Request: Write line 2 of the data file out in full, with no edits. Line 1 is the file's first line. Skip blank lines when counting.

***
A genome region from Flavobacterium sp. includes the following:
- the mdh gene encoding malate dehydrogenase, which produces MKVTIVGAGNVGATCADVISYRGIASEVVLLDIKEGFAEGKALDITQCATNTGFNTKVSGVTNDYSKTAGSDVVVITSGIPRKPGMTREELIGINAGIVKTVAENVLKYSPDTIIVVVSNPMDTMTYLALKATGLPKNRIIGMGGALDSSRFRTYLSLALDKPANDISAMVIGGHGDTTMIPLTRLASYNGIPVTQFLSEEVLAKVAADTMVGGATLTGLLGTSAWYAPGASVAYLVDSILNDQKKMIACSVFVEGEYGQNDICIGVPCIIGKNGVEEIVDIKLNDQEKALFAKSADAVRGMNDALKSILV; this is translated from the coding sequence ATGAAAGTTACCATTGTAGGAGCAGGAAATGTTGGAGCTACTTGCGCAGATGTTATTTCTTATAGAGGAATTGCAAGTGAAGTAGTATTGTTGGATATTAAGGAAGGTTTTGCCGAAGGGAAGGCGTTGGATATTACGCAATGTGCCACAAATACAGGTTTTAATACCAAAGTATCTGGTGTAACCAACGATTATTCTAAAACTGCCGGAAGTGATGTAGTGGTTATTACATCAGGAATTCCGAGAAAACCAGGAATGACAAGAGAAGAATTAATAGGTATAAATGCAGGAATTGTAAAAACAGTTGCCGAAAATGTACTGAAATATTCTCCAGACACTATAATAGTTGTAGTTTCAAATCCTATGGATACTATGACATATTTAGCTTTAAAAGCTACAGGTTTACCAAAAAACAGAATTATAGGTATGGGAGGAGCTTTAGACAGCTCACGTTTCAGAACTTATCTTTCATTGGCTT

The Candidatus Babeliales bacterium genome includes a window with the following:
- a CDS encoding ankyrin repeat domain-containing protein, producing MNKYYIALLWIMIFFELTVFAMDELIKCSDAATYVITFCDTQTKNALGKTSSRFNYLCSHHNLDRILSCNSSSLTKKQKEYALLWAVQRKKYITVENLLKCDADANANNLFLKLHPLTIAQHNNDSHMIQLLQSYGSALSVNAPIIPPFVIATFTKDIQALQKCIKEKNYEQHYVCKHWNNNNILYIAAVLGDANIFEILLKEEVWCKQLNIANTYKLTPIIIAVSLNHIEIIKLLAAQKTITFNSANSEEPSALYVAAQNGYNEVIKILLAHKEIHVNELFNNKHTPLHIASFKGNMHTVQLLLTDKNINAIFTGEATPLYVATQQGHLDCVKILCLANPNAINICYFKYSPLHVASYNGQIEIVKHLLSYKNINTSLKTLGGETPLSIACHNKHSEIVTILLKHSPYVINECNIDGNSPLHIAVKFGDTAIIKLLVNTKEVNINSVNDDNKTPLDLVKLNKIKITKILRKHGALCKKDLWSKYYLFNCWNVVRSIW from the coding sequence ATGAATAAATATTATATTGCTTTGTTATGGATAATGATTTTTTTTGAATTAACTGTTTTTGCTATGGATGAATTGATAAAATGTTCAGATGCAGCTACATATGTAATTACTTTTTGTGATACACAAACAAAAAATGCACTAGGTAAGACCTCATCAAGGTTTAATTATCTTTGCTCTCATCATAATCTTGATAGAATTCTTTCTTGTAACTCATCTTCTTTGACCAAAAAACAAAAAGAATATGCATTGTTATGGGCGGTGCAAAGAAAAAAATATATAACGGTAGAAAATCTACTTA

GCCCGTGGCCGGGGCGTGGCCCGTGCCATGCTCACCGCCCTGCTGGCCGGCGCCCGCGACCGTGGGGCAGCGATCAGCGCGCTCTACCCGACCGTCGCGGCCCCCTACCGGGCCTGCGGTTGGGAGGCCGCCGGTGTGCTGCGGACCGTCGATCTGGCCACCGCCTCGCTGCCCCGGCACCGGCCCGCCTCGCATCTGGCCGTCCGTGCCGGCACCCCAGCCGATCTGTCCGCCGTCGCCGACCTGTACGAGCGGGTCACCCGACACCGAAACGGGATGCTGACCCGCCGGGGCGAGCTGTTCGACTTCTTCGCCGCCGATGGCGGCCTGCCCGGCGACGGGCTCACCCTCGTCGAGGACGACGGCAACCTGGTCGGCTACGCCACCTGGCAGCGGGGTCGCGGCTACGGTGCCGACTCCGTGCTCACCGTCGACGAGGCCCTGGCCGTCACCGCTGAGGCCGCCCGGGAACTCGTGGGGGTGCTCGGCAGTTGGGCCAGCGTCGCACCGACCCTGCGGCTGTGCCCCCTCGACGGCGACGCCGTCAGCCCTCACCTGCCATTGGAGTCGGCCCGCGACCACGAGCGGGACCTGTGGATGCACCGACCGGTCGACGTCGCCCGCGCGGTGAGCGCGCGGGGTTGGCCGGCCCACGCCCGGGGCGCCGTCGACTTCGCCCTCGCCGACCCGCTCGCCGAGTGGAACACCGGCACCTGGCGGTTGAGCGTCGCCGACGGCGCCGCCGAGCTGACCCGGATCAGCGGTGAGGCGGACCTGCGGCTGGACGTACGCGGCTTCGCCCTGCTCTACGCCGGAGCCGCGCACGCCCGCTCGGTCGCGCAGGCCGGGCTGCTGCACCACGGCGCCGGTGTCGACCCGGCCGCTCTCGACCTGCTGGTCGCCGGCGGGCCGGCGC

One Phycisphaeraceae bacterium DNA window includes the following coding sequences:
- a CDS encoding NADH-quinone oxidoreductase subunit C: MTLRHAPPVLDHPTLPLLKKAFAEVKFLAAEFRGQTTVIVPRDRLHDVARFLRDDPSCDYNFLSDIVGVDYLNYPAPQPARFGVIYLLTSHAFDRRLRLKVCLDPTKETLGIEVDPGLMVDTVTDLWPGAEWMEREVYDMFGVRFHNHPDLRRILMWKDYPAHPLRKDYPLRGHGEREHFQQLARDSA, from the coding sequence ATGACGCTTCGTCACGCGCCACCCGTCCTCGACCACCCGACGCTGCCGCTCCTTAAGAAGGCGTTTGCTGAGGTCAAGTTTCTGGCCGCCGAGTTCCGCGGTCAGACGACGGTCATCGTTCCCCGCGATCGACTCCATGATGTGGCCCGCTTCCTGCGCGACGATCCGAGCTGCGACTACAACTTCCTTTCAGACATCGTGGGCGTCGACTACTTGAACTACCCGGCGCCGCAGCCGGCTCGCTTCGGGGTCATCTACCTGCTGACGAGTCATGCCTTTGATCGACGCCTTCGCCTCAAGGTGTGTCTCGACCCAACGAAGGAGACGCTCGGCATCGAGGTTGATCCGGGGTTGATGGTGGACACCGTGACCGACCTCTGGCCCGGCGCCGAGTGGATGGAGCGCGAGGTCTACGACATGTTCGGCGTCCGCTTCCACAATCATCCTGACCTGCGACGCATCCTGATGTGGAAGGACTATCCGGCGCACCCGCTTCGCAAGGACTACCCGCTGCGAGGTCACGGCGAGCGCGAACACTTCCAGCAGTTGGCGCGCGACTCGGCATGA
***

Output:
- the mdh gene encoding malate dehydrogenase, which produces MKVTIVGAGNVGATCADVISYRGIASEVVLLDIKEGFAEGKALDITQCATNTGFNTKVSGVTNDYSKTAGSDVVVITSGIPRKPGMTREELIGINAGIVKTVAENVLKYSPDTIIVVVSNPMDTMTYLALKATGLPKNRIIGMGGALDSSRFRTYLSLALDKPANDISAMVIGGHGDTTMIPLTRLASYNGIPVTQFLSEEVLAKVAADTMVGGATLTGLLGTSAWYAPGASVAYLVDSILNDQKKMIACSVFVEGEYGQNDICIGVPCIIGKNGVEEIVDIKLNDQEKALFAKSADAVRGMNDALKSILV; this is translated from the coding sequence ATGAAAGTTACCATTGTAGGAGCAGGAAATGTTGGAGCTACTTGCGCAGATGTTATTTCTTATAGAGGAATTGCAAGTGAAGTAGTATTGTTGGATATTAAGGAAGGTTTTGCCGAAGGGAAGGCGTTGGATATTACGCAATGTGCCACAAATACAGGTTTTAATACCAAAGTATCTGGTGTAACCAACGATTATTCTAAAACTGCCGGAAGTGATGTAGTGGTTATTACATCAGGAATTCCGAGAAAACCAGGAATGACAAGAGAAGAATTAATAGGTATAAATGCAGGAATTGTAAAAACAGTTGCCGAAAATGTACTGAAATATTCTCCAGACACTATAATAGTTGTAGTTTCAAATCCTATGGATACTATGACATATTTAGCTTTAAAAGCTACAGGTTTACCAAAAAACAGAATTATAGGTATGGGAGGAGCTTTAGACAGCTCACGTTTCAGAACTTATCTTTCATTGGCTT